Biofuels given a new lease on life

2013-04-07 10:00

Dormant plans to establish a local biofuel sector – earmarked to create up to 50?000 jobs and save the country at least R8.9?billion in foreign exchange payments – could be given a new lease on life before year-end when government hopes to have financial incentives for prospective producers in place.

The creation of such an industry was, on Thursday, shown as an example by the Minister of Trade and Industry, Rob Davies, of the potential outcome of government’s industrial policy action plan (Ipap).

At least two prospective manufacturers, one led by the Industrial Development Corporation (IDC) and a privately owned firm, are waiting only on the finalisation of the financial incentives before they start on the construction of their plants.

These plants would typically be located in investment-hungry rural areas and create a new market for agricultural produce, especially for sorghum and soya beans.

Government published its biofuels strategy as far back as 2007, when it said all petrol and diesel sold in South Africa should contain a biofuel mix of at least 2% by the end of this year.

While this deadline could no longer be met, a Government Gazette notice of August 2012 did state biofuels blending would be made compulsory, without giving a new deadline.

The original strategy had also made mention of a start-up incentive for producers that would be phased out over time.

Davies said an interdepartmental team has finally agreed on a design of such an incentive, of which a draft would be published before the end of the second quarter.

A final set of guidelines is expected to follow by the third quarter, and the programme is to be launched by year end.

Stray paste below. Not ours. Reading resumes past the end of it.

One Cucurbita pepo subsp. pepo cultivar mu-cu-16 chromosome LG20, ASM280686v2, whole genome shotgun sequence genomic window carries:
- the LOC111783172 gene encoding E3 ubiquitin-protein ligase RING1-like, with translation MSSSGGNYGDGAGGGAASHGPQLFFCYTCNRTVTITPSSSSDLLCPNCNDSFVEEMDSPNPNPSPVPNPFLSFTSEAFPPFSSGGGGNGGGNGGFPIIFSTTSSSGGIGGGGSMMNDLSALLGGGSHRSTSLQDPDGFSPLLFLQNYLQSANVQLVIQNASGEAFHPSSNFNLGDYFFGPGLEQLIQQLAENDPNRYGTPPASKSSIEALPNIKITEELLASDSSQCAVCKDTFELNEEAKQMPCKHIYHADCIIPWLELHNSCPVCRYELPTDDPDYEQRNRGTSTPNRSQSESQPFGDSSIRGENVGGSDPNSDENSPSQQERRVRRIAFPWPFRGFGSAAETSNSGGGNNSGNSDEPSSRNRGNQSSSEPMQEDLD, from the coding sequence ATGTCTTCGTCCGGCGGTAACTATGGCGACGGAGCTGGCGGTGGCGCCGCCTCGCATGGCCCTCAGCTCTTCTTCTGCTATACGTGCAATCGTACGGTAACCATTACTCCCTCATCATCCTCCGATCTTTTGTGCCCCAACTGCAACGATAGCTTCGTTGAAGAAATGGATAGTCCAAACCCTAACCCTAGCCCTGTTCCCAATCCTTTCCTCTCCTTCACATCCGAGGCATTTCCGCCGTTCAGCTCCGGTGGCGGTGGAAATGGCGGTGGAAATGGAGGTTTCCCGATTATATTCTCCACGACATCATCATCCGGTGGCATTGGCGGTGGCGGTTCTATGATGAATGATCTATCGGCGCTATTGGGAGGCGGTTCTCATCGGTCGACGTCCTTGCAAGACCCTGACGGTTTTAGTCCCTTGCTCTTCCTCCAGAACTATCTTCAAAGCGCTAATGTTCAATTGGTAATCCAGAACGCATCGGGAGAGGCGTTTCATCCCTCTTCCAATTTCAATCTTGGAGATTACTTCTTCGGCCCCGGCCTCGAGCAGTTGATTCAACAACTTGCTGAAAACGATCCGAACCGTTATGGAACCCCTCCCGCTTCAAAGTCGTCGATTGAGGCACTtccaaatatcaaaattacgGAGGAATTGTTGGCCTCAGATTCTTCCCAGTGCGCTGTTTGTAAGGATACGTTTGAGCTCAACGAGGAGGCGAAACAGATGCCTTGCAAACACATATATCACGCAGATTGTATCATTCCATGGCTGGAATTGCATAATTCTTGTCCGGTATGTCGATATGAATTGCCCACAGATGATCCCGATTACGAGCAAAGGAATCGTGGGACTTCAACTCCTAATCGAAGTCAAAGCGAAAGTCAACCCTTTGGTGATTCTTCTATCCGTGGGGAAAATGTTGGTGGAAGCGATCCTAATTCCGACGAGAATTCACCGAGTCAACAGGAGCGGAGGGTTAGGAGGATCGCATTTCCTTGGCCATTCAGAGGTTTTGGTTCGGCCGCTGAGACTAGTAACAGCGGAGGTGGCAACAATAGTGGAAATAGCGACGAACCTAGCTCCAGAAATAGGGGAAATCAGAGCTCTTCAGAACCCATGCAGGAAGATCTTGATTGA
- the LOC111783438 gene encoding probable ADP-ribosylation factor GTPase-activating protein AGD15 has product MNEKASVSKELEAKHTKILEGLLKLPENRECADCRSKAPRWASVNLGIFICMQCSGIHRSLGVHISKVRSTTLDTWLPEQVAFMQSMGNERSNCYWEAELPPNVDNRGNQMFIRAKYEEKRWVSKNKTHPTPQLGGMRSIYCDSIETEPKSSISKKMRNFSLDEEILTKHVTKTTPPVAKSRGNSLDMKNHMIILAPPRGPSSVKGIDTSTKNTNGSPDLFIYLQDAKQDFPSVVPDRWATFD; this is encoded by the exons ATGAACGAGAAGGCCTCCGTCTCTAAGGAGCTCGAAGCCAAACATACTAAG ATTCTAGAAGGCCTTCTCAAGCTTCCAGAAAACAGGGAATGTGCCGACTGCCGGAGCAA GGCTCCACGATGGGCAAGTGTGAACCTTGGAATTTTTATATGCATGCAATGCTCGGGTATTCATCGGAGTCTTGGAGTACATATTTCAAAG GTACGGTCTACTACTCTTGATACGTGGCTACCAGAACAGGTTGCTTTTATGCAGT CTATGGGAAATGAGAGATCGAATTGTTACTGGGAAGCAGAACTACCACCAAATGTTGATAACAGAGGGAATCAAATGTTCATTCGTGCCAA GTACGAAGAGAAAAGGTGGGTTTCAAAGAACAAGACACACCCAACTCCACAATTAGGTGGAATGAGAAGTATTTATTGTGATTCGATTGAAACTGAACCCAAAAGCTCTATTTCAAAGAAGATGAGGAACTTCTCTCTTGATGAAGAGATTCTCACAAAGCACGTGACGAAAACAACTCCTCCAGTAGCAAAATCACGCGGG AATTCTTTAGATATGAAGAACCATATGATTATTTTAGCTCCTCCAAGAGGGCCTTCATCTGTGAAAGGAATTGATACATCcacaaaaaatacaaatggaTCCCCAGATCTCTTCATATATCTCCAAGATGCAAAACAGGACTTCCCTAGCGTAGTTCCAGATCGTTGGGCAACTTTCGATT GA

Finance Minister Pravin Gordhan already indicated during his budget speech the incentive would be financed by an additional fuel levy.

Davies said: “The 2012 Ipap (last year’s update of the strategy) signalled a focus on sectors where significant domestic capacity and opportunities exist.”

These included biofuels, an agri-competitiveness investment fund that approved projects to the value of R76?million, as well as a R150?million soya bean facility and other investments in agri-subsectors.

Davies said that, apart from the benefits in relation to South Africa’s balance of payments and jobs creation, the country would also reduce its CO2 equivalent emissions by 498?000 tons.

The biggest spin-off for jobs would not be at the manufacturing plants themselves, but in the cultivation of the feedstock grains.

Mabele Fuels, a prospective producer of ethanol biofuel from sorghum in Bothaville, Free State, is one manufacturer waiting on the details of the incentive scheme. The IDC’s plant is earmarked for Cradock in Eastern Cape.

Mabele CEO Phil Bouwer said a 2% biofuel mix would imply production of about 280?million litres per year, enough to grow demand for sorghum to 10 times the size of the current market for it.

Sorghum is cultivated in South Africa’s traditional summer grain areas, like the eastern Free State and the eastern parts of North West.

Bouwer said: “Sorghum probably is the most ideal crop for biofuels. It can withstand droughts and works well on marginal soil.”

According to him, Mabele would be able to erect a plant in two years and is hoping to start producing biofuels by 2015.

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